Thursday, May 28 2015
Susan Young of Marshell Publishing
Larry’s newest book project involves a science fiction series called The Ethosians. The novel describes a complex society on a planet called Ethos, and delves into the social and economic facets of life on this planet. So I thought we’d kick off this new genre with some questions for Larry. Here is my interview:
Susan: tell us about this new book project and the characters who live in Ethos:
Larry: I am starting work on my next novel series, The Ethosians. Initially, three books are planned about this unique planet. The premise is that the Ethosians are ethical to a fault to the same extent that Star Trek’s Vulcans are logical and unemotional. Because of their ethical nature, they are intrinsically trusted in the galaxy, and have been hired by the other 71 advanced planets with sentient life to act as the peacekeepers in the galaxy. Each planet pays Ethos 2% of their GPP (Gross Planetary Product) to maintain peace in the galaxy. This is a good deal for everyone. 2% of GPP is less than what we earthlings spend on our military. As a bonus, the planets are free from the secondary costs of inter-planetary war, including loss of life, destruction of cities and infrastructure, medical costs for the wounded, and the diversion of resources. So far, Ethos has been effective in keeping the peace for the last seven millennia. Sounds good doesn’t it? Ethos seems to be a perfect place to live; everyone is ethical and can be trusted, and no one will take advantage of your or cheat you.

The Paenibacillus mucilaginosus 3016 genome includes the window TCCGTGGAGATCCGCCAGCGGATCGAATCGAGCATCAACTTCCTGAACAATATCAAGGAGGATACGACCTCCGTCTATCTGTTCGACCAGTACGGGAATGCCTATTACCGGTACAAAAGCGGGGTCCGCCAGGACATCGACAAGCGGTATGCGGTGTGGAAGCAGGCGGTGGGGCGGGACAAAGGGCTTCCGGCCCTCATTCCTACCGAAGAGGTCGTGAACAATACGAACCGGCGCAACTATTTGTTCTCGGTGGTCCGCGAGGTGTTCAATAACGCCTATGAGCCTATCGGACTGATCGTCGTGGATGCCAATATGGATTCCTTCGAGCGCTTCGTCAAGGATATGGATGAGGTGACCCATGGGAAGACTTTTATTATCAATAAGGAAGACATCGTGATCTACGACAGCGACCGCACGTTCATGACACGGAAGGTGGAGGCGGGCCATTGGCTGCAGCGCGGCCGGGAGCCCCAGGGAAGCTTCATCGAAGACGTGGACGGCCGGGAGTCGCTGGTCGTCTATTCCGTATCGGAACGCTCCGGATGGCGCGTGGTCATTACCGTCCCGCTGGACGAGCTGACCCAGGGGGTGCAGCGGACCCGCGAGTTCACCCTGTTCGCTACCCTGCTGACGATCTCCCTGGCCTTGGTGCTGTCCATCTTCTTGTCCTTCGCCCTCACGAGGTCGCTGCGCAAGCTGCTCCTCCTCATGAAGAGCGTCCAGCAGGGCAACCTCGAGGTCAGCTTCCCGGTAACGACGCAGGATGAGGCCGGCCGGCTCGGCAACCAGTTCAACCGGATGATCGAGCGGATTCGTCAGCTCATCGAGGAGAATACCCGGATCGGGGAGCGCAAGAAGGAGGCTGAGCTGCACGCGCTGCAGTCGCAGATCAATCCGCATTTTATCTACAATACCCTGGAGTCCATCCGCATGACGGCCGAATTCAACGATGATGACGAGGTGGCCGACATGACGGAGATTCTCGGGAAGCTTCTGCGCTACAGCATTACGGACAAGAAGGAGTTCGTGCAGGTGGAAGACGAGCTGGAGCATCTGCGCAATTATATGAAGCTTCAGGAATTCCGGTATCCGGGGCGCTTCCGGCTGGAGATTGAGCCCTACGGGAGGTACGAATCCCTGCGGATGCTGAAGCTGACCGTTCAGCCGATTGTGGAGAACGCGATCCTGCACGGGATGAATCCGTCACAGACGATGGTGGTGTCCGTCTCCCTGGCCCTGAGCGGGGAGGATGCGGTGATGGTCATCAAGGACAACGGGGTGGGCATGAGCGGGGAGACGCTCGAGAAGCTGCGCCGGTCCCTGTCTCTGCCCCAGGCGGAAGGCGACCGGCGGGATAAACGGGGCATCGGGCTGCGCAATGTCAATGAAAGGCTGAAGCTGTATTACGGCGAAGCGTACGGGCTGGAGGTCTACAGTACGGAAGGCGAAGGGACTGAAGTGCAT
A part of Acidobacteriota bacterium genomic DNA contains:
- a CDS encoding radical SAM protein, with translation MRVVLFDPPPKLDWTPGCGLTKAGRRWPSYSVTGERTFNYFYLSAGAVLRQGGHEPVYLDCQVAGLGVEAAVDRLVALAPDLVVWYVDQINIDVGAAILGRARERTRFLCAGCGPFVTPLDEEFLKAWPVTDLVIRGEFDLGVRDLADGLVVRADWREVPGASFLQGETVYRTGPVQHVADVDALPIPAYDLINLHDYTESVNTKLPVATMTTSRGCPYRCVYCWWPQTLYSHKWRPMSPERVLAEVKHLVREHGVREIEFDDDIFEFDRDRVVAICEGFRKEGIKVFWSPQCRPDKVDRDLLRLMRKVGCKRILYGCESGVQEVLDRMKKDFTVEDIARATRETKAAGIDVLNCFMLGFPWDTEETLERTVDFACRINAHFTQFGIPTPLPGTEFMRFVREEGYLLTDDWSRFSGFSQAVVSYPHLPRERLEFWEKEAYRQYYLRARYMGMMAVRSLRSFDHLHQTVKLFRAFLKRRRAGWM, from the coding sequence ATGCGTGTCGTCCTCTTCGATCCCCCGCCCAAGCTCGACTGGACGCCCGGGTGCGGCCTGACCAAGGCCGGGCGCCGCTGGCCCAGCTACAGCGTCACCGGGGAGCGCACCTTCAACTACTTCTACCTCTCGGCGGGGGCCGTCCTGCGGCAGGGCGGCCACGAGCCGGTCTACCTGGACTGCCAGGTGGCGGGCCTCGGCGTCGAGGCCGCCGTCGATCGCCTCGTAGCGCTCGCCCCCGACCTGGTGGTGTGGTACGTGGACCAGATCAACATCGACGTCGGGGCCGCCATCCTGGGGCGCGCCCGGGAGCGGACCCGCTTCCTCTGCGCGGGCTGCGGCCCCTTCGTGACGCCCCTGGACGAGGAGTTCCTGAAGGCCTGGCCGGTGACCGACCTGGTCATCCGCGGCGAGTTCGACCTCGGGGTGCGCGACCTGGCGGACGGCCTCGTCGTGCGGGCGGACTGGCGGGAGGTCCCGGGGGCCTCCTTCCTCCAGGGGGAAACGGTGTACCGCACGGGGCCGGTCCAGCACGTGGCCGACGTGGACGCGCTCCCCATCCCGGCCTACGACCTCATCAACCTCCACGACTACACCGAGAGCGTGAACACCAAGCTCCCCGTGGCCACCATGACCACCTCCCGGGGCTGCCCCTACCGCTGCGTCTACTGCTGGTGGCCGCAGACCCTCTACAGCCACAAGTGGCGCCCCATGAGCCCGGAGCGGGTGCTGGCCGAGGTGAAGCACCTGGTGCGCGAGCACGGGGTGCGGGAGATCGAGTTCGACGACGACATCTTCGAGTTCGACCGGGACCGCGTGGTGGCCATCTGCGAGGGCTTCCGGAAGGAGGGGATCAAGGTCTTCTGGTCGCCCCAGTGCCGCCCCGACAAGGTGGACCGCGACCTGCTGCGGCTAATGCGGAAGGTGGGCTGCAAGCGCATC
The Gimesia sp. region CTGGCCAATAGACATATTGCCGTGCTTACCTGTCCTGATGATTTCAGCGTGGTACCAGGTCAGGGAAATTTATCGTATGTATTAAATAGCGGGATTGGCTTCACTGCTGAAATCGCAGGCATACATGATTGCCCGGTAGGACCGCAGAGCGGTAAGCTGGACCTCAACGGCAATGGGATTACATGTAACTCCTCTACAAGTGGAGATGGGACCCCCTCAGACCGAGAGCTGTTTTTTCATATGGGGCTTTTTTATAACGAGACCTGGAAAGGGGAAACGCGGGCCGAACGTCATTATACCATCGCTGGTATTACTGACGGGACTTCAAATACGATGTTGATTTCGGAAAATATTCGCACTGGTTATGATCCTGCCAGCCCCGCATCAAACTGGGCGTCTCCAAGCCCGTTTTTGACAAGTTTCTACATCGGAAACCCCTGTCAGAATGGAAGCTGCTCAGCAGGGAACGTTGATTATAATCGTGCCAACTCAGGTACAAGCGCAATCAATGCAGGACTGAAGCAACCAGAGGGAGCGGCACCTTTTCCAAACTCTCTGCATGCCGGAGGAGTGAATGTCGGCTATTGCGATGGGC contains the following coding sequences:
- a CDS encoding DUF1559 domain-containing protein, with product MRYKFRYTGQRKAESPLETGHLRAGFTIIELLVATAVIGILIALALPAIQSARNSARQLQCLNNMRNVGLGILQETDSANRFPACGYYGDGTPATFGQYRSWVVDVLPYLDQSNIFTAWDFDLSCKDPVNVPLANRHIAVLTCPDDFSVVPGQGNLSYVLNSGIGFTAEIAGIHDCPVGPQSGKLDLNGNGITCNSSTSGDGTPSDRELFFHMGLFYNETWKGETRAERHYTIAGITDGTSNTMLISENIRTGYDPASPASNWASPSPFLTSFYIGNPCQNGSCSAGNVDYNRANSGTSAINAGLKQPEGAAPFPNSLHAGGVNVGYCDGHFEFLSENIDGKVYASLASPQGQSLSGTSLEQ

Susan: Why do you think this book will appeal to readers?
Larry: Some people might get a kick out of the book because all of the males on Ethos consider themselves warriors. All of the intellectual stuff (science, engineering, etc.) is done by the women. It’s an interesting twist on things.
Susan: Tell us more about how you explore the social and economic aspects of the Ethosians in this book.
Larry: Because Ethosians can’t do anything that’s illogical or unethical, they have a very orderly society — almost an idyllic environment. Think about it for a minute. Such a perfect world has problems, and its society will face paradoxes. Some of the implications of such a world include:
Susan: Interesting questions, Larry. Hopefully the readers will respond with some their thoughts on how they would face some of these paradoxes if they were an Ethosian. I can’t wait to discuss more of Larry’s new science fiction series in the coming weeks.